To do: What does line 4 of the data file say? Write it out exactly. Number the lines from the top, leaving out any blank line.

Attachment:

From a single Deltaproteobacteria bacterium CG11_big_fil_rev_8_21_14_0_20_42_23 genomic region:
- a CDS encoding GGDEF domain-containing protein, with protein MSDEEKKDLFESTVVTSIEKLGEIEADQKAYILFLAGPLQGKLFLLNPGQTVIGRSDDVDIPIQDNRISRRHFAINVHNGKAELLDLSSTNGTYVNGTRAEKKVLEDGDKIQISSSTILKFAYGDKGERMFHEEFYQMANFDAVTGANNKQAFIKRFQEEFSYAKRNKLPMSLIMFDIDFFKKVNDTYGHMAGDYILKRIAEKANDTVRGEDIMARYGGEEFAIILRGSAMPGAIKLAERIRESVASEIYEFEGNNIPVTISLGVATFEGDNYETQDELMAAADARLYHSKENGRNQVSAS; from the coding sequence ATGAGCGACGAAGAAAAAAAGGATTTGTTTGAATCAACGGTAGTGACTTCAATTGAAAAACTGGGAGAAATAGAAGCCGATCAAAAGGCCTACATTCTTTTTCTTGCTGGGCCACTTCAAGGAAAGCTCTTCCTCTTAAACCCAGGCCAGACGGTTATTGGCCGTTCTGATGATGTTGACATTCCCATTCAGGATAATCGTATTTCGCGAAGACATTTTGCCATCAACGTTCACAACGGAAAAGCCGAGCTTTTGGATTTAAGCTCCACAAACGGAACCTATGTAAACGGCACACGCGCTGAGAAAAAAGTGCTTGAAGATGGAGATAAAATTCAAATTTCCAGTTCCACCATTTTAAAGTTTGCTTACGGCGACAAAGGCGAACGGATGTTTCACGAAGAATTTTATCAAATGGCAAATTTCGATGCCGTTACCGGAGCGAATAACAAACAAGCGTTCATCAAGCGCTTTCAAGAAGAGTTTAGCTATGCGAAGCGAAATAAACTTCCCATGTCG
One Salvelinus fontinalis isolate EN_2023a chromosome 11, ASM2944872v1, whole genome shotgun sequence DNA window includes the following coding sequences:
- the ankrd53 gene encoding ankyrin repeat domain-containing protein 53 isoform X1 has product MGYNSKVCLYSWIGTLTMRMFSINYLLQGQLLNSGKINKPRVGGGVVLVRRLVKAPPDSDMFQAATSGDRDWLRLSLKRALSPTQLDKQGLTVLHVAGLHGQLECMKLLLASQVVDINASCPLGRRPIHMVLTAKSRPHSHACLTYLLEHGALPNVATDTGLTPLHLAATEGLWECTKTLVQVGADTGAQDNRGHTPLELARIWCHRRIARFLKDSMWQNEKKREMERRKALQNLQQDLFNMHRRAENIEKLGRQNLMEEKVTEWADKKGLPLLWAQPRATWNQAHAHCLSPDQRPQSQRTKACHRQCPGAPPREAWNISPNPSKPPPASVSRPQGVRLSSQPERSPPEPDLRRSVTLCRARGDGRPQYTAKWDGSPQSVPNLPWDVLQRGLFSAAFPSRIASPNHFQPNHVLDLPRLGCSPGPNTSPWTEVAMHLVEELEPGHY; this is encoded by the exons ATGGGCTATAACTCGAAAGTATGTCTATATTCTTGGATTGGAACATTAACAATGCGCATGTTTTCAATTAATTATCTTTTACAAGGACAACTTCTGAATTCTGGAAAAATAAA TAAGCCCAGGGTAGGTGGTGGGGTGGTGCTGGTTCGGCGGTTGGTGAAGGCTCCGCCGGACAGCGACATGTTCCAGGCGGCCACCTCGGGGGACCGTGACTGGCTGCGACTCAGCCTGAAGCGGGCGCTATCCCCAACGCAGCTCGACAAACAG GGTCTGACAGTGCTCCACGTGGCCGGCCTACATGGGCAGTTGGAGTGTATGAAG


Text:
- the ankrd53 gene encoding ankyrin repeat domain-containing protein 53 isoform X1 has product MGYNSKVCLYSWIGTLTMRMFSINYLLQGQLLNSGKINKPRVGGGVVLVRRLVKAPPDSDMFQAATSGDRDWLRLSLKRALSPTQLDKQGLTVLHVAGLHGQLECMKLLLASQVVDINASCPLGRRPIHMVLTAKSRPHSHACLTYLLEHGALPNVATDTGLTPLHLAATEGLWECTKTLVQVGADTGAQDNRGHTPLELARIWCHRRIARFLKDSMWQNEKKREMERRKALQNLQQDLFNMHRRAENIEKLGRQNLMEEKVTEWADKKGLPLLWAQPRATWNQAHAHCLSPDQRPQSQRTKACHRQCPGAPPREAWNISPNPSKPPPASVSRPQGVRLSSQPERSPPEPDLRRSVTLCRARGDGRPQYTAKWDGSPQSVPNLPWDVLQRGLFSAAFPSRIASPNHFQPNHVLDLPRLGCSPGPNTSPWTEVAMHLVEELEPGHY; this is encoded by the exons ATGGGCTATAACTCGAAAGTATGTCTATATTCTTGGATTGGAACATTAACAATGCGCATGTTTTCAATTAATTATCTTTTACAAGGACAACTTCTGAATTCTGGAAAAATAAA TAAGCCCAGGGTAGGTGGTGGGGTGGTGCTGGTTCGGCGGTTGGTGAAGGCTCCGCCGGACAGCGACATGTTCCAGGCGGCCACCTCGGGGGACCGTGACTGGCTGCGACTCAGCCTGAAGCGGGCGCTATCCCCAACGCAGCTCGACAAACAG GGTCTGACAGTGCTCCACGTGGCCGGCCTACATGGGCAGTTGGAGTGTATGAAG